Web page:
Deities have given 40 years of good advice and healing
News of the power of the three temples on a Sau Mau Ping hillside has been spreading by word of mouth since their inception in 1964, says temple leader Wong Wah.
Mr Wong, 80, who witnessed the building of the temples - Tai Sing Temple, the Temple of Guan Yin and the Shing Wong Temple - said the location on Anderson Road in Sau Mau Ping, Kwun Tong, was decided by the gods.
'The deities passed the message to some veteran worshippers that they aimed to land in Sau Mau Ping to protect Hong Kong and Kowloon residents,' he said, adding that residents then raised money to build the three temples.
Mr Wong said the temples were renovated once every three years, but otherwise did not change much. Then in 2002, the government announced its plans to relocate the temples, which worried local residents.
While it is a ritual that worshippers pay tribute to the gods at the beginning and the middle of each Lunar month, many people, including those from outside Sau Mau Ping, go to the temples to seek assistance when they encounter difficulties.
About 50 people visit the temples daily, while more than 100 worshippers go there on the first day and middle of each month, Mr Wong said.
Each of the three temples has its own area of influence, according to Mr Wong.
'Tai Sing mainly helps people with bad luck and health problems, Guan Yin looks after romance matters as she is a lady, and Shing Wong, who is in charge of hell, handles cases in which people are haunted by evils,' he said.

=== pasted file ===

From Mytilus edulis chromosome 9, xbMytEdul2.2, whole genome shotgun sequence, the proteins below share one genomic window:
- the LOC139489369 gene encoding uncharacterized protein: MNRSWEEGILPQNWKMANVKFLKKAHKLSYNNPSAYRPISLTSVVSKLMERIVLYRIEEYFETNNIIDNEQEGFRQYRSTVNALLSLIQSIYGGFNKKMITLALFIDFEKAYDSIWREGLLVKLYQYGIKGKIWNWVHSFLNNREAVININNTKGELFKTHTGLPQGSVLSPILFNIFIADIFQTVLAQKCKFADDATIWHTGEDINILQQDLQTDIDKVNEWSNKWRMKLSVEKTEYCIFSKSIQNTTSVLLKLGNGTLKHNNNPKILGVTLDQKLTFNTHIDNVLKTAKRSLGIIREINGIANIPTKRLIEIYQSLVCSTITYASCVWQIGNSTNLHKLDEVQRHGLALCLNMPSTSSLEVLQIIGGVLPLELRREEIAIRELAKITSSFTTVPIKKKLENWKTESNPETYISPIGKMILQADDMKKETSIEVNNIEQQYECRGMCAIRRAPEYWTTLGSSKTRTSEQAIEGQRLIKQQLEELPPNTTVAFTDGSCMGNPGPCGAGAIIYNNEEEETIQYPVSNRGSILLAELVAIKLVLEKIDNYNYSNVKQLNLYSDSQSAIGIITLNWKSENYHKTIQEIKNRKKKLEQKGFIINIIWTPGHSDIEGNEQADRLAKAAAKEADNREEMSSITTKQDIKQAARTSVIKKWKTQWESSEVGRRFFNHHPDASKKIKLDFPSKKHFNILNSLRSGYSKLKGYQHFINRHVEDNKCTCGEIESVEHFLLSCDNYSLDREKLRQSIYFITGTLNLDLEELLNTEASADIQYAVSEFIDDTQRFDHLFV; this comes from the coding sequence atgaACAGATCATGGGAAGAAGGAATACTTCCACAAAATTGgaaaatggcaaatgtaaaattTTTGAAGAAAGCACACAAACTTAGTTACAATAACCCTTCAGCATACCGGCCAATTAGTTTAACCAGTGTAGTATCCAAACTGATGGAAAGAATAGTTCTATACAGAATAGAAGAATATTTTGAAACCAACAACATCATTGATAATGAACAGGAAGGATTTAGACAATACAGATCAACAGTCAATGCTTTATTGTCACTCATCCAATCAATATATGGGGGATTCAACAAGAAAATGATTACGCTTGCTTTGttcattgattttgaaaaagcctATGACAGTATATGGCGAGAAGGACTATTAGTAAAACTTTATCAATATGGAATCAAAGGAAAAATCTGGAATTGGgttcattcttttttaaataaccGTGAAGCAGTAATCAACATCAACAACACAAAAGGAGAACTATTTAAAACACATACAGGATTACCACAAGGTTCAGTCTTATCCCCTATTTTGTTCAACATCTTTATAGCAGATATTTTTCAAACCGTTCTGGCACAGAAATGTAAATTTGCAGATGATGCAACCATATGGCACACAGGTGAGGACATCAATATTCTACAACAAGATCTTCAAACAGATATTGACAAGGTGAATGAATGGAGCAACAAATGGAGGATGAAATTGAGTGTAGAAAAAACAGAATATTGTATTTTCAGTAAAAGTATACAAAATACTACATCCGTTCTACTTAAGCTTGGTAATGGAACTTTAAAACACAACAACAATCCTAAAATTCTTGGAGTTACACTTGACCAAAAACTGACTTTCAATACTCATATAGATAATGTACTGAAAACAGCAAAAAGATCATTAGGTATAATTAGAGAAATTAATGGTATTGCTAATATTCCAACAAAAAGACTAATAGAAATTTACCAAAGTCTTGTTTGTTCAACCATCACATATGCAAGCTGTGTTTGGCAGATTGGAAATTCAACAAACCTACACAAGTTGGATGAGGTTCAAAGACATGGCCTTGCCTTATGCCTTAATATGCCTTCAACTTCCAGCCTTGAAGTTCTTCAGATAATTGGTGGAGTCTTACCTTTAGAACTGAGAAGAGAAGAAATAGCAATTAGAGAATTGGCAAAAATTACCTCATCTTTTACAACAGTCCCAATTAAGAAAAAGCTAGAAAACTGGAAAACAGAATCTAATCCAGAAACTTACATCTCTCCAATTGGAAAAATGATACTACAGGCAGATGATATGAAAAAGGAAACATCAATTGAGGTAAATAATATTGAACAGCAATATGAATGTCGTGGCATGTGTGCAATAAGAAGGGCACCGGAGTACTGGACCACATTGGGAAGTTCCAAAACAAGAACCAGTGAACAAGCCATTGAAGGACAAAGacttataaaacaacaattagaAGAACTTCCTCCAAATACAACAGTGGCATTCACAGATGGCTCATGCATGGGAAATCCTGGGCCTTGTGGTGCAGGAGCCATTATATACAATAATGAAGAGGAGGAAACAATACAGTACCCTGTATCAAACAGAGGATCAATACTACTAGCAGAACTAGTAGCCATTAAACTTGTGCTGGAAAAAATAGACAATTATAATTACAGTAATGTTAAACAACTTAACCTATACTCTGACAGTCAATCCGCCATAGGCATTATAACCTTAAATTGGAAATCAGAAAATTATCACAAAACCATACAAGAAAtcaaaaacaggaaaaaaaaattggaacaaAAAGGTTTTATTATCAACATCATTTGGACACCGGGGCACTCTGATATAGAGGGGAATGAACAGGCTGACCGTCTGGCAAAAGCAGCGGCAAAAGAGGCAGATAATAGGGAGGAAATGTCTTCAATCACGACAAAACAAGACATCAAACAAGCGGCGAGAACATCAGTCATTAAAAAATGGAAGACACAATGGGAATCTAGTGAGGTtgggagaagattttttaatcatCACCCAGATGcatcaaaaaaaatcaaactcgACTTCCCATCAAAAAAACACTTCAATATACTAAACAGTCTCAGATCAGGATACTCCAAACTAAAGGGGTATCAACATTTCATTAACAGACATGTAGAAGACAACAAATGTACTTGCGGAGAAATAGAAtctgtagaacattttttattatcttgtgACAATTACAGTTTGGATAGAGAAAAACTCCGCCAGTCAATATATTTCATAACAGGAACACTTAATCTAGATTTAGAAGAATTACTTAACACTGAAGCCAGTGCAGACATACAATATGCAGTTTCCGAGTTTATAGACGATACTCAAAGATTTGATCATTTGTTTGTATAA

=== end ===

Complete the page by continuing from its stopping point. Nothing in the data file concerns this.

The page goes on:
Mr Wong, who teaches people to perform rituals, said he became involved in religion after his wife, who he suspected was haunted by evil spirits and acted irrationally, was healed by waters given to her by a temple leader about 40 years ago.
Among the hundreds of protesters yesterday was a couple from Tseung Kwan O, Hung Hin-lung and Hui Lai-kwan. They visit the temples at least twice a month even though they have moved out of Sau Man Ping.
Mr Hung said their visit to the temples in 2003 might have saved their lives.
'We planned to go to the mainland during the Ching Ming Festival in 2003. But the answer we got from the deities was 'no'. Two days later, the Sars outbreak occurred,' he said.